Guide & Precision Map

Total Solar Eclipse

August 21, 2017

2017 solar eclipse usa

precision map of 2017 solar eclipse path

Map of the 2017 eclipse path. The blue line shows the path of total totality.

A Once-in-a-Lifetime Experience

by Astronomer Bill

Well I hear you went to Saratoga
And your horse naturally won
Then you flew your Learjet up to Nova Scotia
To see the total eclipse of the Sun
   - Carly Simon, 1972

I had just graduated high school, heading toward a career in astronomy, when I heard Carly Simon's song that validates how difficult and expensive it is to catch a total eclipse of the Sun. The song refers to the March 1970 total solar eclipse in Nova Scotia. Since then there have been a number of total eclipses in remote sections of the oceans, diseased-infested jungles, Antarctica, and many dangerous unstable countries.

Even as a young man I realized that witnessing a total eclipse would be an ordeal possible only for the idle rich. Not so for the Great American Eclipse of 2017.

On August 21st, 2017 the Moon's shadow will completely cover the Sun coast-to-coast from Oregon to South Carolina.

If you live in the right part of Kansas City, St. Louis, Nashville, or Charleston, you won't even have to leave your house. For the rest of the us, the path of totality is an easy trip by car or air.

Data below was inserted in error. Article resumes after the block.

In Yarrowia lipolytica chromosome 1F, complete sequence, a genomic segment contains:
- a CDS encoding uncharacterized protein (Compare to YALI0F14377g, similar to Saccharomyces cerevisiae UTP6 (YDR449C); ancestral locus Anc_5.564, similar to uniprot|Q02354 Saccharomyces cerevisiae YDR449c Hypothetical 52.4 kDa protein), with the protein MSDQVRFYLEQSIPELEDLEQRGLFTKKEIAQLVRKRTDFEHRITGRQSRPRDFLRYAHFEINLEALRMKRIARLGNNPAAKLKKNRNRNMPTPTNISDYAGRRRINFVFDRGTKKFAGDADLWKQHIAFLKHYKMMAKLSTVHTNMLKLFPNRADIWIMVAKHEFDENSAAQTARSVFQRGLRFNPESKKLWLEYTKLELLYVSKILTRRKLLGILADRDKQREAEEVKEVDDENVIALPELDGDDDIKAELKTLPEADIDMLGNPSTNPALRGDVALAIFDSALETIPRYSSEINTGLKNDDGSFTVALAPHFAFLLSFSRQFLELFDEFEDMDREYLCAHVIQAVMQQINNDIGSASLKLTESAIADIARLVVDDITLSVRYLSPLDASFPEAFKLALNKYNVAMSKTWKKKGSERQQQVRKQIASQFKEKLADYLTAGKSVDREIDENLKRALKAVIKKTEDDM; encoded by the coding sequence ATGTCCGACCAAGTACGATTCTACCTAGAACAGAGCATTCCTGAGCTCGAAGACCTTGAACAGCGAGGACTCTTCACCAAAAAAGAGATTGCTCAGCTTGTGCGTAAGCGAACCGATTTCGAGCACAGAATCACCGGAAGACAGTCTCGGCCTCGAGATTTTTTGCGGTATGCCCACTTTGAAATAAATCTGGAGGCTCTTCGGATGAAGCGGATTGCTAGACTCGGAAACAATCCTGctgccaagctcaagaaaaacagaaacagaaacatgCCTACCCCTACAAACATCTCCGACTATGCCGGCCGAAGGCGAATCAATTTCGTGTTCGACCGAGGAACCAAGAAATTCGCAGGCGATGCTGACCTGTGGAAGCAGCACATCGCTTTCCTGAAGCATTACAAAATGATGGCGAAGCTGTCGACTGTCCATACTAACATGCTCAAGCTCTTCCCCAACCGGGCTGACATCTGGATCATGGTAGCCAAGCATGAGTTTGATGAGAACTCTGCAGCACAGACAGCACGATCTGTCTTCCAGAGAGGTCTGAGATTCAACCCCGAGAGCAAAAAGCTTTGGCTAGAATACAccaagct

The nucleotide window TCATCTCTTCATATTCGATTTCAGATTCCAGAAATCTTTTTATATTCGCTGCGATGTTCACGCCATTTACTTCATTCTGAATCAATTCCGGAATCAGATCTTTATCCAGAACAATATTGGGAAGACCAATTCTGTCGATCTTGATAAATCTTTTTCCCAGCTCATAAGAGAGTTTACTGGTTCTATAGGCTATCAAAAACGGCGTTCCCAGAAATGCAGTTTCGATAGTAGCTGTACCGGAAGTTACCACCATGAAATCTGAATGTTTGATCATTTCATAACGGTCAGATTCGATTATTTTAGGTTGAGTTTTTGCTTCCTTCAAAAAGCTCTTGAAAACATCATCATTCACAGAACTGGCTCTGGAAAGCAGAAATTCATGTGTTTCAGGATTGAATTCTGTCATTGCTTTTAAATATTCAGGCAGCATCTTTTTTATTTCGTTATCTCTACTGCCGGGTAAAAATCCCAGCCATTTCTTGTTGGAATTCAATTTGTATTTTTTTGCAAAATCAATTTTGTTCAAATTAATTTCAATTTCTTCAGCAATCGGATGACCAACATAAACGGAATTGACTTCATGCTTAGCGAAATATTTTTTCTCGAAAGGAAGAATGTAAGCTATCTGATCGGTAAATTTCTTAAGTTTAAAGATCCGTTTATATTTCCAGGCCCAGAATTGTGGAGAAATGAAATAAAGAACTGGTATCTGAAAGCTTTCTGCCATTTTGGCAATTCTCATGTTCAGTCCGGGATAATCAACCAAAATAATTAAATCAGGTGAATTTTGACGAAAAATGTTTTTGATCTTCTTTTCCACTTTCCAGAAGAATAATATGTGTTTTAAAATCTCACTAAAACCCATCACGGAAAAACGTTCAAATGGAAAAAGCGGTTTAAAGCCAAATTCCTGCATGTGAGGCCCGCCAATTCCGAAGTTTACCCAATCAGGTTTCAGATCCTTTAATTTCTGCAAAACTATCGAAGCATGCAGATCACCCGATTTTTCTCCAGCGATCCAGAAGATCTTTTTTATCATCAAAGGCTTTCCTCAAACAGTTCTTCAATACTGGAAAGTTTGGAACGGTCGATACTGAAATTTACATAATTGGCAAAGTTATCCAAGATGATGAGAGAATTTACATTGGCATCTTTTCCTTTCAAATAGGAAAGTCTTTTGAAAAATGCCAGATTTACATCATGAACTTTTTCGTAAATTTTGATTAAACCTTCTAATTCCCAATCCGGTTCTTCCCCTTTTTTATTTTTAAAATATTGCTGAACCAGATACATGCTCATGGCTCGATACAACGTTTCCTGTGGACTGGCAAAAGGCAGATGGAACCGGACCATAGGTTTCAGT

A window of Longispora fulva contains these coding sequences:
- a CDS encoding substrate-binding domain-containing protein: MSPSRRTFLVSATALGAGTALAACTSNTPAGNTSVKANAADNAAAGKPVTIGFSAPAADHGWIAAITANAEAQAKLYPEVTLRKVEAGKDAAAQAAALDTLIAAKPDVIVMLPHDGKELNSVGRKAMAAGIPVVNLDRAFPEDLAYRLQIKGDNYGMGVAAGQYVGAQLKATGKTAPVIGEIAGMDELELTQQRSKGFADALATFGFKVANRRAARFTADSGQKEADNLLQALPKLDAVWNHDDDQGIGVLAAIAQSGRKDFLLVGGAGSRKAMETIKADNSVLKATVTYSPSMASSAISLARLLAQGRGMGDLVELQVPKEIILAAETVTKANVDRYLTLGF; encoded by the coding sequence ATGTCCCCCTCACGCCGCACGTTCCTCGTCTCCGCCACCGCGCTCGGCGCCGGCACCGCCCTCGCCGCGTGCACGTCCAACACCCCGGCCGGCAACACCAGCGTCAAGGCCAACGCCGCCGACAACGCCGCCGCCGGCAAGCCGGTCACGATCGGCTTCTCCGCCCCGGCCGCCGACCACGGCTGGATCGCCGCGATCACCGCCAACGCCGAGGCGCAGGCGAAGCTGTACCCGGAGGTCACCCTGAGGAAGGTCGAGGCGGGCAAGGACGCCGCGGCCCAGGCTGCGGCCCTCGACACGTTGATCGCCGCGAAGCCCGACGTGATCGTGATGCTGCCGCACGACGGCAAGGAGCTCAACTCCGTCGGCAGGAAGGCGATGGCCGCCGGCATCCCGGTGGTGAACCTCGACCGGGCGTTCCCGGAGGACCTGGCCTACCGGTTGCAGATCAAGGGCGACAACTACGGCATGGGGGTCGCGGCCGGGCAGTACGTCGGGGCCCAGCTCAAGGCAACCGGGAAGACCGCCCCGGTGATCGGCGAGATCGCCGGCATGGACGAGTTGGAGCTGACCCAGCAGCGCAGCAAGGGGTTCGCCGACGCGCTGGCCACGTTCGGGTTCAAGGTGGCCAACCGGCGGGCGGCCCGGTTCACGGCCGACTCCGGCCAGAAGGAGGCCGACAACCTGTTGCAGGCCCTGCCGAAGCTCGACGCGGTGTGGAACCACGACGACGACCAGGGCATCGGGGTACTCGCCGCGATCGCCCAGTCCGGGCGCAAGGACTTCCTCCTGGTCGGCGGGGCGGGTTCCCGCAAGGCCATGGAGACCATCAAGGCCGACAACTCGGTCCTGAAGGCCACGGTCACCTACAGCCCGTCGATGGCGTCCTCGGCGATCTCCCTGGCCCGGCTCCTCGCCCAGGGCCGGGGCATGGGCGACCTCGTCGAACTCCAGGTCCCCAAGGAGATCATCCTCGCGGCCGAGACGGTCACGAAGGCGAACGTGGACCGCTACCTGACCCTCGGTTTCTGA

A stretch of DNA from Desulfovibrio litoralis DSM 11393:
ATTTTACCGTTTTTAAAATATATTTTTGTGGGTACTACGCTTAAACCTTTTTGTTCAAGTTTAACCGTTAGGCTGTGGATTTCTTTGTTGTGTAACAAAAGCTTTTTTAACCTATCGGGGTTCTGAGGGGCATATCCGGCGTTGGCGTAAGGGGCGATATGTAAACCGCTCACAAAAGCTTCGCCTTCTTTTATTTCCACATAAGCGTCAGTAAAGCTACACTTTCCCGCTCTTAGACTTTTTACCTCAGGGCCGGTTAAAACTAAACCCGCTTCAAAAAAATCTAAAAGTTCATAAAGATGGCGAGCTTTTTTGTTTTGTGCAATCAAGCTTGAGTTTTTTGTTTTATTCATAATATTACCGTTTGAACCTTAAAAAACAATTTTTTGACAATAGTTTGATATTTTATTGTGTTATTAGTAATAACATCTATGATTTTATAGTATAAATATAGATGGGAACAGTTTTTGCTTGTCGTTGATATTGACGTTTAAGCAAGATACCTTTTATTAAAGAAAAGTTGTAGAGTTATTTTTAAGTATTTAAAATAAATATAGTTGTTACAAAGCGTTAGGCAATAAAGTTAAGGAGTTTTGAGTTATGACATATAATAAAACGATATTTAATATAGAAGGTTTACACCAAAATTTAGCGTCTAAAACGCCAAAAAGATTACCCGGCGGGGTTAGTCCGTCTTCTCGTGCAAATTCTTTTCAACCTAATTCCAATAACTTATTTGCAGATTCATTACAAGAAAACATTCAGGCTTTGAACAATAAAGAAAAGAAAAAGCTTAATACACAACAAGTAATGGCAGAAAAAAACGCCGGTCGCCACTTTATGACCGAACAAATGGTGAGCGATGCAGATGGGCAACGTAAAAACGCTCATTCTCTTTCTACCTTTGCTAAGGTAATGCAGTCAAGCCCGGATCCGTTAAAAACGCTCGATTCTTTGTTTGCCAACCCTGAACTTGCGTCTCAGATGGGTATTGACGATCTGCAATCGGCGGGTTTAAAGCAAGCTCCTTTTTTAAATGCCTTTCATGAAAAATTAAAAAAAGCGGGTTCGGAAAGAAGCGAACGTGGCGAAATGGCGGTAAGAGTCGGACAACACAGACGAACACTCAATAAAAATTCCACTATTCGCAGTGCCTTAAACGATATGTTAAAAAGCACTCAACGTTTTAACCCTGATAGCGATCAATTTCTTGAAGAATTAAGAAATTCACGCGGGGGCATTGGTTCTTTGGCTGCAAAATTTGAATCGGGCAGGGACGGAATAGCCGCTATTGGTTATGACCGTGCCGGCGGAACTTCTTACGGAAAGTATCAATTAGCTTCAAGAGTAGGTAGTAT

Make your plans soon because accomodations along the path of totality are selling for $10K a night, flights are likewise going up in price and will soon be booked up, and campground reservations are disappearing fast.

If you're confused about where to go and how to get there, you could use some personalized eclipse planning consultation by our experienced solar eclipse trip advisor, which happens to be me. I've helped dozens of eclipse travelers plan their eclipse adventure with useful advice and practical strategies. Learn more about the eclipse trip advisor.

Information on this page is being updated regularly, so bookmark it and come back by.

Be a good friend and tell everyone you know about this once-in-a-lifetime experience. Text or email them a link to this page so they can plan wisely.

If you educate yourself about the eclipse with the information on this site, you can be confident that if you travel to the path of totality, you will not be disappointed.

What You Won't Learn Anywhere Else

solar eclipse corona

A solar eclipse seen from space

There's a lot of information out there about the eclipse. I will be talking about what's not out there. This article from an experienced eclipse watcher will

  • convince you to make the trip to see the eclipse and
  • give you the practical information you need to enjoy the inspiration, wonder, and scientific teachings that a total eclipse of the Sun can reveal.

Where will the eclipse be exactly? At the end of this article is a link to a precision interactive map that will show you exactly where the eclipse is total and where it is not.

Location matters! Off by one block, and the Sun is 99% covered, which means that all the magical phenomena peculiar to a total eclipse is not visible. It's like you can't be "a little bit pregnant"—when it comes to the experience of a total eclipse, "you must be totally total".

map of 2017 solar eclipse

Check out our interactive
precision map.